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History of AOL

AOL began as Quantum Computer Services which was founded by William von Meister. Its sole product was an online service called Gameline for the Atari 2600 video game console after von Meister’s idea of buying music on demand was rejected by Warner Brothers. Subscribers bought a modem from the company for $49.95 and paid a one-time $15 setup fee. Gameline permitted subscribers to temporarily download games and keep track of high scores, at a cost of approximately $1 per hour.

In 1983, the company nearly went bankrupt, and an investor in Control Video, Frank Caufield, had a friend of his, Jim Kimsey, brought in as a manufacturing consultant. That same year, Steve Case joined the company as a full-time marketing employee upon the joint recommendations of von Meister and Kimsey. Kimsey went on to become the Chief Executive Officer (CEO) of the newly renamed Quantum Computer Services in 1985, after von Meister was quietly ‘let go’ from the company.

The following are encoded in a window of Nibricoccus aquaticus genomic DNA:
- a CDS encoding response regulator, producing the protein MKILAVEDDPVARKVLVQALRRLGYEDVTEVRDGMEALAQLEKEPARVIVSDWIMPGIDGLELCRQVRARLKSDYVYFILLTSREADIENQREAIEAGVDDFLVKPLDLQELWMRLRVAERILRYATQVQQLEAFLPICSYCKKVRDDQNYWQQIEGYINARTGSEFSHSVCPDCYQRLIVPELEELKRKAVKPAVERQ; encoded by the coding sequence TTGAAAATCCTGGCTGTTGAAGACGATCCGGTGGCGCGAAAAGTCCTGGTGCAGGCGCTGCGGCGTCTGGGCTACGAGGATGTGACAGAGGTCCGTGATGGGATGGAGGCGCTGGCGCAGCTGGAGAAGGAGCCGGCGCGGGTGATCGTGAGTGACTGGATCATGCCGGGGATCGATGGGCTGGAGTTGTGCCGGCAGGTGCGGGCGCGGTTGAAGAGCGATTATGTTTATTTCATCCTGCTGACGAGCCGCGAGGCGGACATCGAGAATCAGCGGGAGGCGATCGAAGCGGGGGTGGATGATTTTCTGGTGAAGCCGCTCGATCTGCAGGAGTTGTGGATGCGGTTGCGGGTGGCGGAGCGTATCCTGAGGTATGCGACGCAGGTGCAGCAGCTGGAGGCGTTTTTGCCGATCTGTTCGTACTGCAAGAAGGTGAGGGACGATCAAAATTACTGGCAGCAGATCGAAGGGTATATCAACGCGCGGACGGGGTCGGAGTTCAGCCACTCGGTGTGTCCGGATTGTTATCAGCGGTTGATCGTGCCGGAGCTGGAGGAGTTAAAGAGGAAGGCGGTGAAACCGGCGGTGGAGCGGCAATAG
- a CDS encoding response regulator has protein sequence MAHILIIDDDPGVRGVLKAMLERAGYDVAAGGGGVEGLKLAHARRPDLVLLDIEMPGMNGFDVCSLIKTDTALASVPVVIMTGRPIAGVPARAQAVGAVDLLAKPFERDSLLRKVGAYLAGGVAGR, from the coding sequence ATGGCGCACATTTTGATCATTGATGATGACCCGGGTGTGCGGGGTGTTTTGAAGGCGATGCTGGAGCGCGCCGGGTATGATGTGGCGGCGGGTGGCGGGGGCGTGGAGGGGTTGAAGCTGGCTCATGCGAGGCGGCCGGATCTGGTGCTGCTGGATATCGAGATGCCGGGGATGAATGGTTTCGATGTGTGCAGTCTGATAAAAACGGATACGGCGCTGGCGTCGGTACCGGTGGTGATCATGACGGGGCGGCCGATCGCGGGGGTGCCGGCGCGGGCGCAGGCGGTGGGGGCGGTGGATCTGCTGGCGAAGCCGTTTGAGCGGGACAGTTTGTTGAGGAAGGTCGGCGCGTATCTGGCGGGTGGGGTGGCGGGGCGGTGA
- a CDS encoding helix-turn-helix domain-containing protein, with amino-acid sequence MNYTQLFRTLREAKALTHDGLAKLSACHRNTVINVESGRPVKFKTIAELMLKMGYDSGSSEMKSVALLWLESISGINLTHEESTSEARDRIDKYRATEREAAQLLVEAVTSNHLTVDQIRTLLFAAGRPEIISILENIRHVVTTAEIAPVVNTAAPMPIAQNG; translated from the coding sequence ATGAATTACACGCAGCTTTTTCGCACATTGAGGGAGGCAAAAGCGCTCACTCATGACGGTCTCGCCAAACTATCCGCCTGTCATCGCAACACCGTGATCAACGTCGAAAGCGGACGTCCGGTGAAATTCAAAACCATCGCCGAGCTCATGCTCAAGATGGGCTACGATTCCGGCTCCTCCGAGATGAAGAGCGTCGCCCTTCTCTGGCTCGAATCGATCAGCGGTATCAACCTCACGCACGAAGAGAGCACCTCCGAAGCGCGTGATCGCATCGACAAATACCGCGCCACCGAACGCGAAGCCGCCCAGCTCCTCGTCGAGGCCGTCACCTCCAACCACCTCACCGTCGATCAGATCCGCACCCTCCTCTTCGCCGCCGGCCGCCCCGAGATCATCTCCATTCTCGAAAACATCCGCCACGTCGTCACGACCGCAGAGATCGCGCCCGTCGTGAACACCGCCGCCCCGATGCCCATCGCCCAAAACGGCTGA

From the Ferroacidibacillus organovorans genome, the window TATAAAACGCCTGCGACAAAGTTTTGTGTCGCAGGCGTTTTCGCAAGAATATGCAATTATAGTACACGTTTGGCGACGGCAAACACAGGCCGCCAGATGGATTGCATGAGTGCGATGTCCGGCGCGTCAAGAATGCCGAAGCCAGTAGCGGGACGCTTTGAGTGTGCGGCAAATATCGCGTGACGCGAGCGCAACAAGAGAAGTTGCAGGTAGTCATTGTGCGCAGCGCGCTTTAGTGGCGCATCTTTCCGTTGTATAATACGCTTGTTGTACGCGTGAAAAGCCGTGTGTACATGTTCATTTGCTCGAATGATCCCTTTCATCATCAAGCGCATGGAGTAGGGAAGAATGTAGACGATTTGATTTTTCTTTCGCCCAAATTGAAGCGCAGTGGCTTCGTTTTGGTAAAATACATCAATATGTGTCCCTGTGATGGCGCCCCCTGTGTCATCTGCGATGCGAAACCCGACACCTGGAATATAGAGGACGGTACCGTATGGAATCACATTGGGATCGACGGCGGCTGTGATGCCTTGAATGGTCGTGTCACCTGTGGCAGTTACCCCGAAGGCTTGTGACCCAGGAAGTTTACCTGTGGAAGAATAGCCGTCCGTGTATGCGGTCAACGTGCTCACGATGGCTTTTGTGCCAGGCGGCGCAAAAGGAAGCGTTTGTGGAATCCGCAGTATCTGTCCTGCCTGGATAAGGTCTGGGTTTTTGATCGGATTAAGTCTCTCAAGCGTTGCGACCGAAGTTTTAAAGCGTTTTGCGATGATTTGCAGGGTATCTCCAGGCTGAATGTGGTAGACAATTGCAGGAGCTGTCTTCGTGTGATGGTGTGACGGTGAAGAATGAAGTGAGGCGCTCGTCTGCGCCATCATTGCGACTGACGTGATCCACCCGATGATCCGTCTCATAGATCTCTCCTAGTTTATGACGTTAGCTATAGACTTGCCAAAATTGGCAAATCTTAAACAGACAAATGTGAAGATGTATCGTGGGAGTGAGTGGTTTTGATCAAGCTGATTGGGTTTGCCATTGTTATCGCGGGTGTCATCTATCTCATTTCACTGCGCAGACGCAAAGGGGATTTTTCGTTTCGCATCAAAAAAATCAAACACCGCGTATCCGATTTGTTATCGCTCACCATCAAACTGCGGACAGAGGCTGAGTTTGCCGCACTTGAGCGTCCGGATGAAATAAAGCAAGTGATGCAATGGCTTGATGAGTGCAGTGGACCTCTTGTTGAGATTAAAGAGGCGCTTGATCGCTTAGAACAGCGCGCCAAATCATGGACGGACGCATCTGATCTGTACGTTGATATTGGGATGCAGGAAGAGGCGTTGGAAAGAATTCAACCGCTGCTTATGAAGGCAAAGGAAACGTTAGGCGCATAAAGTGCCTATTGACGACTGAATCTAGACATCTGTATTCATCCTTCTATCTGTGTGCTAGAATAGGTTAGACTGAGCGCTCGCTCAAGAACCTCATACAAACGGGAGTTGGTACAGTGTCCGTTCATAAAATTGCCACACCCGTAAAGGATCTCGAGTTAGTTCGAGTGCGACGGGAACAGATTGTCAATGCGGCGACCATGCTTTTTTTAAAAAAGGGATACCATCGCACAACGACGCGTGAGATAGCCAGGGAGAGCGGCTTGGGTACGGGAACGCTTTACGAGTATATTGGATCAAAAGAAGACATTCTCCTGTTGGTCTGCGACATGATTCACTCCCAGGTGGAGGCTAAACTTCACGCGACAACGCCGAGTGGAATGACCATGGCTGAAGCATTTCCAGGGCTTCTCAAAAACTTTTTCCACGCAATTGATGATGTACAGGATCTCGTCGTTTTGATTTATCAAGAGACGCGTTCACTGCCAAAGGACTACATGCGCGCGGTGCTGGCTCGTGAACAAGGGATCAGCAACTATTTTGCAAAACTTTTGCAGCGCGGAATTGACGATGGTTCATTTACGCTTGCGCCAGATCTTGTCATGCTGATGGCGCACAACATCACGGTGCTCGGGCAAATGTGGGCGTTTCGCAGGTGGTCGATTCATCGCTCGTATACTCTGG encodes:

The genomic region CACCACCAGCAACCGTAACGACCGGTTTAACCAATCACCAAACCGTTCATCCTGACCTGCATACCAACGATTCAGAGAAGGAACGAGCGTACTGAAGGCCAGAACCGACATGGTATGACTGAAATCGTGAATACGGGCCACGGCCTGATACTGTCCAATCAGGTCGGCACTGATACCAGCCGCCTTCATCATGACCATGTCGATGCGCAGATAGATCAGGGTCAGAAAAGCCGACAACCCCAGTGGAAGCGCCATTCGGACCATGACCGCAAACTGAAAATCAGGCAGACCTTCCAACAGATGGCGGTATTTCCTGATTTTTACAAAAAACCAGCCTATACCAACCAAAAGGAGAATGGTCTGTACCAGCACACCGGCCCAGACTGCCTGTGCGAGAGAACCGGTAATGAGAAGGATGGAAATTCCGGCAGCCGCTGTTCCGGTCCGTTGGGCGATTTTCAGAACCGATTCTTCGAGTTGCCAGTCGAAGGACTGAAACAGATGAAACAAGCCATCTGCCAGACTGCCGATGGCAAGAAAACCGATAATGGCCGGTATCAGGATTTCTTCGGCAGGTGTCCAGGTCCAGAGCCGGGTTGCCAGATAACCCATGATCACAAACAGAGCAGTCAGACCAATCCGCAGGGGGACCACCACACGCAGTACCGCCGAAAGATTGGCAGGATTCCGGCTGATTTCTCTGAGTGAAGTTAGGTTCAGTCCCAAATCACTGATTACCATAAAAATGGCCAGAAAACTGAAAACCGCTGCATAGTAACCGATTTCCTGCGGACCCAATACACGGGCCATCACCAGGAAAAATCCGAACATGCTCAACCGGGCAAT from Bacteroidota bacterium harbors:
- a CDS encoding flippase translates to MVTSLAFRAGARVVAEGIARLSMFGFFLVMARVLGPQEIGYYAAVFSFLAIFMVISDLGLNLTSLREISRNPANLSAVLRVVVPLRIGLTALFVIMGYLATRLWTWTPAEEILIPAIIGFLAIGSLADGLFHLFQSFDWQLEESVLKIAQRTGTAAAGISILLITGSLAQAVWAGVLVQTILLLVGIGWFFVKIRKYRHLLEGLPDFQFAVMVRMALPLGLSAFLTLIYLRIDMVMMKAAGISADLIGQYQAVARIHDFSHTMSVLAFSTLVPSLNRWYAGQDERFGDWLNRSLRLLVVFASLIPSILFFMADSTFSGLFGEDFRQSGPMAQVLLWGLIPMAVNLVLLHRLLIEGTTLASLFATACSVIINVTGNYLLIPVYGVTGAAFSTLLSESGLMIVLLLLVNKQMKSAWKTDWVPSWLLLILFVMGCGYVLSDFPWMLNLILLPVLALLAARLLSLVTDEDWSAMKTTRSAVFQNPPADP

Kimsey changed the company’s strategy, and in 1985 launched a sort of mega-BBS for Commodore 64 and 128 computers, originally called Quantum Link, “Q-Link” for short. The Quantum Link software was licensed from PlayNet, Inc. In May 1988, Quantum and Apple launched AppleLink Personal Edition for Apple II and Macintosh computers. After the two companies parted ways in October 1989, Quantum changed the service’s name to America Online. In August 1988, Quantum launched PC Link, a service for IBM-compatible PCs developed in a joint venture with the Tandy Corporation.

Case soon became CEO of AOL, chaneged directions for the comnay and started to offer a flat rate access to the internet.

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